Capt. John B that helped to reduce both of these costs, essentially a larger version of the 16’-25’ “bateaus” used by watermen in the southern regions of the Bay. They were dubbed “skipjacks,” though why these beefed-up bateaus should be named for a kind of tuna, I cannot say. With its simpler sloop rig, the skipjack could be handled by 5-6 men instead of 8-10 on a bugeye. Although smaller and single-masted, the skipjack’s large jib and huge leg-of-mutton mainsail provided enough power to haul two dredges. A s a n adde d b onu s, t he y wer e quicker and cheaper to build. The supply of logs big enough for hulls had been exhausted, so skipjacks were planked, with v-shaped (deadrise) hulls. John B quickly adapted to the new market demand. In 1896, he built his first single-masted dredgeboat, the Two Sisters, and quickly followed her with two more: Ragamuffin and Noadie North. Gladys and Agnes were launched in 1898, vessels described by some writers as one-masted bugeyes, but watermen insist that “if it only has one mast, it can’t be a bugeye.” John B designed his vessels by first carving models of them, a technique used by builders in the days before computer-modeling. Because boats tend to be symmetrical, only one side of the hull needed to be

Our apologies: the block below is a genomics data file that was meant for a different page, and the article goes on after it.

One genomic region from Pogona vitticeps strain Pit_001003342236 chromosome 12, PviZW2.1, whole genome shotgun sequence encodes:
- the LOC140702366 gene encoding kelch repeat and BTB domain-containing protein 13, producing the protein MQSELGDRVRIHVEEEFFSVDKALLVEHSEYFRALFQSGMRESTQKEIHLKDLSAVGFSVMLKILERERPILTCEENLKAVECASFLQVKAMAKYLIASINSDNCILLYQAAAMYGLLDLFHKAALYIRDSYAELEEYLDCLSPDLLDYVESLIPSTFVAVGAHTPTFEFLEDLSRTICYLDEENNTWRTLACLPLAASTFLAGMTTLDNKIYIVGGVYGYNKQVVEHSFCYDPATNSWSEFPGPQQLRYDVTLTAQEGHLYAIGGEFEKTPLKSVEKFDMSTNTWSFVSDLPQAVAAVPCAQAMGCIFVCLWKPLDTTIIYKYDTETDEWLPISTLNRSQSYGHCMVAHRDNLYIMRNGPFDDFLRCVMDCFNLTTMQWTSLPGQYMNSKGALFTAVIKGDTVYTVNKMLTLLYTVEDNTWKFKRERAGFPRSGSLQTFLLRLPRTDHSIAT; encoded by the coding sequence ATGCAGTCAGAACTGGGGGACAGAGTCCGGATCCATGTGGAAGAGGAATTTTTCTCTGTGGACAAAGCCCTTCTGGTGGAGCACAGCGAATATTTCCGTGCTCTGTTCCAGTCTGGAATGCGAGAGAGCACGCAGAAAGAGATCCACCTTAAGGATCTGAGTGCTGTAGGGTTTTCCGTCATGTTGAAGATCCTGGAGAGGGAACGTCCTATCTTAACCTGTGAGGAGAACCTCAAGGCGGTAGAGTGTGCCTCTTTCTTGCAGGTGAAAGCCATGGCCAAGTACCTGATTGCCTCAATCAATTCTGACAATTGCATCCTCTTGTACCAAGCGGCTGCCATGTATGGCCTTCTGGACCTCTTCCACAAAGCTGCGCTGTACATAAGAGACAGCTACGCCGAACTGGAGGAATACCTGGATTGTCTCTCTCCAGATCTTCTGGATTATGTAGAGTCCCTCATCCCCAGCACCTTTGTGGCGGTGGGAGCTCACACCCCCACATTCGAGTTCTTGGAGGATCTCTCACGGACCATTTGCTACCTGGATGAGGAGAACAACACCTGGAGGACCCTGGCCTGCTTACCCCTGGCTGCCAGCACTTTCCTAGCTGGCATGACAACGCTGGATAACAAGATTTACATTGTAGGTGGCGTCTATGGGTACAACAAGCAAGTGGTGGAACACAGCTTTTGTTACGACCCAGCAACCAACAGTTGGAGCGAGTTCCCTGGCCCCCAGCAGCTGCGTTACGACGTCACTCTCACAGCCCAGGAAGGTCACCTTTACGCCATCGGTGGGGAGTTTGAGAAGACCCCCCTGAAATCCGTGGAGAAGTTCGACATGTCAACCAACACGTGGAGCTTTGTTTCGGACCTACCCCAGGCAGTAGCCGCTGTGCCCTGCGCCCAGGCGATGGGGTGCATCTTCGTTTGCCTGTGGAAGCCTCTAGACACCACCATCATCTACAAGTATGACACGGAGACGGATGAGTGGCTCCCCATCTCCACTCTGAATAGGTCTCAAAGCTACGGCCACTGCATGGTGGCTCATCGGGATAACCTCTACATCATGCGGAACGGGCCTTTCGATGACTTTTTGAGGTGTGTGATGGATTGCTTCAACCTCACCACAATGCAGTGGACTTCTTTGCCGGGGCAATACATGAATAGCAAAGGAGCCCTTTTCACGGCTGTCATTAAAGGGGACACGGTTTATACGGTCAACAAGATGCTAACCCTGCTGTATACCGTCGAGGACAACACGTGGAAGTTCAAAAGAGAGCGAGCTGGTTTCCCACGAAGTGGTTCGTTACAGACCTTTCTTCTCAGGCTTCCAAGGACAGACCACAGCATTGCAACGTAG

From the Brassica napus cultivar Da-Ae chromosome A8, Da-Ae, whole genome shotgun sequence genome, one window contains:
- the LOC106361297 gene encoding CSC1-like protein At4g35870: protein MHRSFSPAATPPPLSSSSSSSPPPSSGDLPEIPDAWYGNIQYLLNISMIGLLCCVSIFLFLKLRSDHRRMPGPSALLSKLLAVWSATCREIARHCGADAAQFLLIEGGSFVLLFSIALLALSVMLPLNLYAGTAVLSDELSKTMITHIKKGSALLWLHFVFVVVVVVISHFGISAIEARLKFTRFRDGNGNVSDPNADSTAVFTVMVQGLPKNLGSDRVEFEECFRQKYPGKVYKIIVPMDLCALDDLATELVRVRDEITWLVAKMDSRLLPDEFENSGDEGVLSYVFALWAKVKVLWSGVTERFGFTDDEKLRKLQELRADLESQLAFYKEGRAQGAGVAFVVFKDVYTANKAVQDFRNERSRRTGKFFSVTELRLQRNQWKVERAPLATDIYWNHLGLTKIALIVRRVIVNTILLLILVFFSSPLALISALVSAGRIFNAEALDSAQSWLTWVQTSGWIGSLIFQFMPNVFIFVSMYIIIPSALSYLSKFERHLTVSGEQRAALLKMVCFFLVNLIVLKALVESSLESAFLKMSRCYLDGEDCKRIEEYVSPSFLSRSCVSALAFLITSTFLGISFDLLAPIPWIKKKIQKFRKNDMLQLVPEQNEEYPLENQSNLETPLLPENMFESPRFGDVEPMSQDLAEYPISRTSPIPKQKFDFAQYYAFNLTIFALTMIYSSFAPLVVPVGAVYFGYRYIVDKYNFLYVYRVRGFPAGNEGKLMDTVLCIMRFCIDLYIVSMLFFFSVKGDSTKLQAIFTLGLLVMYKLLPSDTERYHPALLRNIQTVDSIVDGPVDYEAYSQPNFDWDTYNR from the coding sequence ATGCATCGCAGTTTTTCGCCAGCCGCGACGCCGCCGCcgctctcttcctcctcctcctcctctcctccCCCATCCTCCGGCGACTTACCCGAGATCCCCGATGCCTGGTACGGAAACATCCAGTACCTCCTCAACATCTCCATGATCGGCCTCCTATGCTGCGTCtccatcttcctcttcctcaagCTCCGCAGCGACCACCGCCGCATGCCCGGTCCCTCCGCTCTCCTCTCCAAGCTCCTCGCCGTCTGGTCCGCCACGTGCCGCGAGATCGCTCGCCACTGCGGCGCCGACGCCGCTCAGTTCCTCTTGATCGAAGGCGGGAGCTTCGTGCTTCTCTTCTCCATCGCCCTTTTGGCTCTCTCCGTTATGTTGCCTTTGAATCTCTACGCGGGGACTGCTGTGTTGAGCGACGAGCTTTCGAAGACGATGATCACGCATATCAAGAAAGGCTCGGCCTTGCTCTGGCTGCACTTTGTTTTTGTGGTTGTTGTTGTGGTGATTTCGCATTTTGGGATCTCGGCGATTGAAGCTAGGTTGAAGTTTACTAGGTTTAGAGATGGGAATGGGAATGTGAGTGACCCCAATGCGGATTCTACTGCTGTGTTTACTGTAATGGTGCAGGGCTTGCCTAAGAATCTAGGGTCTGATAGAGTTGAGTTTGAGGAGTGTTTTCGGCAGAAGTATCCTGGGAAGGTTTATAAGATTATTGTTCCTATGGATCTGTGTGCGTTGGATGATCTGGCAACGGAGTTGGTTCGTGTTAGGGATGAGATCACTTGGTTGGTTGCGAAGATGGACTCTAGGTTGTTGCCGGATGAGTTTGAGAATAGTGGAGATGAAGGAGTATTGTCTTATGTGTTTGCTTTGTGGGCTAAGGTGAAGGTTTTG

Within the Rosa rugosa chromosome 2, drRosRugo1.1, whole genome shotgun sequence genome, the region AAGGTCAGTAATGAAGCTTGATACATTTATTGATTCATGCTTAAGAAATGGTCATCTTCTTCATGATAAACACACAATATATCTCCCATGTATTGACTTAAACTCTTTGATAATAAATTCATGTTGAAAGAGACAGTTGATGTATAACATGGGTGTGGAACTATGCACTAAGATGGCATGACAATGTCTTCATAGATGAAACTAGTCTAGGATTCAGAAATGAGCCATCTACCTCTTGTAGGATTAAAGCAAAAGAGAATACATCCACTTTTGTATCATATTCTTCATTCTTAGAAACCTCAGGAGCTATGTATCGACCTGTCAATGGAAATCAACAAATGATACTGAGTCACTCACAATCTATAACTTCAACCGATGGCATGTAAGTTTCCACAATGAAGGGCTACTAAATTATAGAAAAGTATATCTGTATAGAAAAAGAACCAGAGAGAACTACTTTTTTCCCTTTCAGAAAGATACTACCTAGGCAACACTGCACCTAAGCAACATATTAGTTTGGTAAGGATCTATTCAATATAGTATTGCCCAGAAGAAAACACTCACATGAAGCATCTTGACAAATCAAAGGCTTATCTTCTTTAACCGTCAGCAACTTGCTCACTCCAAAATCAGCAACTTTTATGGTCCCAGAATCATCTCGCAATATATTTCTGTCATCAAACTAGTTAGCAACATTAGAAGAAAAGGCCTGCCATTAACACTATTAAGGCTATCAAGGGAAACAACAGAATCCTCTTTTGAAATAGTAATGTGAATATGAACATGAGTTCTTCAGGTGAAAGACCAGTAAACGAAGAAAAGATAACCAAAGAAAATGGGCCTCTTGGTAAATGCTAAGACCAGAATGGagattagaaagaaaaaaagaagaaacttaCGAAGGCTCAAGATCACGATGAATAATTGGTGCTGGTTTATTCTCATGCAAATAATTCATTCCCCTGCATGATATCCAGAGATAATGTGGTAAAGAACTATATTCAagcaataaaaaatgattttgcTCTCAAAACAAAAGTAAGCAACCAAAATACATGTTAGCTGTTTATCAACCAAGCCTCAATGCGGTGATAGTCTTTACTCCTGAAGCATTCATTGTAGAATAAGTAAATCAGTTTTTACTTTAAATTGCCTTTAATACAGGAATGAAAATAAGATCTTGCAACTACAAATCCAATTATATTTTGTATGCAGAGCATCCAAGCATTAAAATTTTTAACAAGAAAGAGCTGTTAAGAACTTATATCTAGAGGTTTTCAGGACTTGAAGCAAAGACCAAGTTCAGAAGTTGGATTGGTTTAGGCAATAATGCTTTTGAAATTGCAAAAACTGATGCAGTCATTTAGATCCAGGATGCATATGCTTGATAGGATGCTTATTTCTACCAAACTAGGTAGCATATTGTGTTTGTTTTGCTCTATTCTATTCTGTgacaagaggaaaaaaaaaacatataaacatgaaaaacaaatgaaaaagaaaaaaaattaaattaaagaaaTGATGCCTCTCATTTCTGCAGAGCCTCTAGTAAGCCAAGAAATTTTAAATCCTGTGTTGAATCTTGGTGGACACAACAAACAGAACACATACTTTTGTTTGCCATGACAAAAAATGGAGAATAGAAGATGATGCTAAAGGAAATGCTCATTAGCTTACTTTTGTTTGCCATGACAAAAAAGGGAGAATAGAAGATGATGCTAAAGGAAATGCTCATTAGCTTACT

worked out, so they carved “halfhull” models. (This is not unlike the cowboy who decided to buy a single spur rather than a pair, figuring if he could get one side of the horse moving, the other side would probably come along, too.) Working in miniature, John B explored the variations in hull design he thought would improve the vessel’s speed, handling, stability, and (for dredgers) drawing power. Once satisfied with the design, the lines were taken from the model and transferred to a full-scale lofting table. Several of John B’s half-hull models still exist. The one pictured here is the Agnes.
Half-hull model of the Agnes. Both business and family were g row i ng. In 1898, A mel ia pre sented him with daughter number two, Rosella. Their third daughter, Barbara, was born in 1901, as John B finished up work on Emma A. Faulkner, the last bugeye he would build. She also was the largest vessel he ever built ~ a whopping 72’ at the water line, 80’ overall.
November 2014 Tidewater Times